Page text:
To coincide with the tenth anniversary of the Climate Change Act receiving Royal Assent in the UK in November 2008, the Energy Institute convened a ‘virtual panel’ of ten figures who were in leading positions at the time - six of them now Fellows of the EI - to reflect on how it came to pass, what it has meant for the UK and the prospects for the future. The result, part of the EI Views series, is a social history from diverse perspectives of one of the most ground-breaking pieces of environmental legislation of its day.
The following is the individual perspective of Simon Virley CB FEI, who in 2008 was Director in the Department of Energy and Climate Change (DECC) and is now Partner and UK Head of Energy at KPMG.
Reflections on 2008
1. How significant was the passing of the Climate Change Act in your view, and why?
The CCA was hugely significant. It helped set the direction for energy and climate policy in the UK thereafter and still guides it today. Without it, the UK would not have achieved what it has done in terms of decarbonisation in my view.
2. What were the factors that led to its overwhelming adoption by Parliament? Did parliamentarians fully understand its implications?
The growing scientific evidence about the need for action on climate change was an important factor and a feeling that the UK needed to take a leadership role. It is an interesting thought experiment to think about whether it would have passed with so little opposition post the financial crash. The timing worked in political terms.
3. Did you have any misgivings at the time? Either about the level of the 2050 target or the framework or process designed to achieve it?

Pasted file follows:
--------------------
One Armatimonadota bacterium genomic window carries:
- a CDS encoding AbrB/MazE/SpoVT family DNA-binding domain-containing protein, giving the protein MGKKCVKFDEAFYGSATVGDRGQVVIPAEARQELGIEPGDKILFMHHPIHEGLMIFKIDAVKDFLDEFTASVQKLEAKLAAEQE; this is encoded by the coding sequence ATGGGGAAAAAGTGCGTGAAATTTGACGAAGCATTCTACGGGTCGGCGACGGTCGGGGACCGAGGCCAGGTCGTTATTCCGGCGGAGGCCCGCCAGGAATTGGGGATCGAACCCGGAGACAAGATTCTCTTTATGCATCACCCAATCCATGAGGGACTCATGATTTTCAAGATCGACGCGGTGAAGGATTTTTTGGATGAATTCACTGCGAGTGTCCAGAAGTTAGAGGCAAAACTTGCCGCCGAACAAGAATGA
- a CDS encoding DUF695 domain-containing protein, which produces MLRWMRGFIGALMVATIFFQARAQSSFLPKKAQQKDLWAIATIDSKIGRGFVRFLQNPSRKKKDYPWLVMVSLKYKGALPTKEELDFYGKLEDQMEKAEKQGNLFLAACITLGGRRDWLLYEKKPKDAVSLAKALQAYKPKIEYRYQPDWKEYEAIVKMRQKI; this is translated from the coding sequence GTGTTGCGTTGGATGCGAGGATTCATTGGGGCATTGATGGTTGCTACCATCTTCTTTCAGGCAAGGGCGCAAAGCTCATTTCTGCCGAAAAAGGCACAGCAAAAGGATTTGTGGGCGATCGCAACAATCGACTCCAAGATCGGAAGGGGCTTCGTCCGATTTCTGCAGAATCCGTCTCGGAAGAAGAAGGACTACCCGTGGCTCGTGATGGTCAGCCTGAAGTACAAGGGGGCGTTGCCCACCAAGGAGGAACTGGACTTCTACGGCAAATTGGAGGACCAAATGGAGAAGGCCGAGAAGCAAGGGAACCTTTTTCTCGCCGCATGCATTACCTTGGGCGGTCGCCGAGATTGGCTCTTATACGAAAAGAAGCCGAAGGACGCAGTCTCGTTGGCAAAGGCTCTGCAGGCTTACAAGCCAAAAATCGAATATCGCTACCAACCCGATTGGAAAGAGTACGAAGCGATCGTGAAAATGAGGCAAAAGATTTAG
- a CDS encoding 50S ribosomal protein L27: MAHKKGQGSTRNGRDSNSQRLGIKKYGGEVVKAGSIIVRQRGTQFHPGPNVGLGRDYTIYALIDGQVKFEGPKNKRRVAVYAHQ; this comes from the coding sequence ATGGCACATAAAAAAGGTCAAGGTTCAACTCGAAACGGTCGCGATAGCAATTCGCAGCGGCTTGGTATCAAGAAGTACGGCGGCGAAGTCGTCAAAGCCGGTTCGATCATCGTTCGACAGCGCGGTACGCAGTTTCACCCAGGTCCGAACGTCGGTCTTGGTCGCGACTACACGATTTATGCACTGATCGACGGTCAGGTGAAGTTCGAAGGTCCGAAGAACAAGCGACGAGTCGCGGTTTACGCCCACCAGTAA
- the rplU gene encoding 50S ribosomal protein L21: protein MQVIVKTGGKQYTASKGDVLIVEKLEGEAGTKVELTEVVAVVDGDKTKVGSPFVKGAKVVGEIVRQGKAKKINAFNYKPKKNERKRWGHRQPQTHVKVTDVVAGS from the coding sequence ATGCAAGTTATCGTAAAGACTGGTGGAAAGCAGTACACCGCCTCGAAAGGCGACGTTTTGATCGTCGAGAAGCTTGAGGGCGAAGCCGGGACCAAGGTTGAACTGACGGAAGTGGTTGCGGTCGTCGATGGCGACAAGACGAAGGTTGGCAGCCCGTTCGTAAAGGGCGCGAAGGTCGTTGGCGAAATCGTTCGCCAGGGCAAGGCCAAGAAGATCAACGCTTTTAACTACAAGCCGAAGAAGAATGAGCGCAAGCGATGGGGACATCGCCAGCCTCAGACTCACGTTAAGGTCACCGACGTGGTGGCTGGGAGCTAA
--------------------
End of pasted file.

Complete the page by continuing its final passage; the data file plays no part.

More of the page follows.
I think it is fair to say that the destination was chosen (an 80% reduction in GHG emissions by 2050) without any clear road map on how to get there. That has come later through the work of the CCC and others. But sometimes that is the role of political leadership. It would have helped if politicians (of all parties) had been more willing to be honest with the public about the costs (and benefits) involved in making this transition.
The view from 2018
4. Marks out of ten please! Ten years on, has the CCA lived up to its ambition? Has decarbonisation to date progressed as you expected? Where have we been successful and where is progress disappointing?
I would give it an 8.5! It has provided a very clear set of targets to achieve and a process and governance that has helped high-quality policy-making. The OECD has said that the UK has been the most successful country in the world in terms of decarbonising its economy whilst continuing to grow over the past 10 years. We have also made great strides in renewable energy, with 30% of our power coming from renewables from barely 5% a decade ago. On the other hand, the CCA does focus most of the political attention (and resources) into prevention, when we need to also be thinking more about adaptation (given what the UK does alone will only have a minor impact on global climate change). It also does not include any conditionality related to either the costs of the transition, or progress made by other countries.
5. How strongly has the Climate Change Act influenced changes in behaviour and decision making by government, industry and consumers?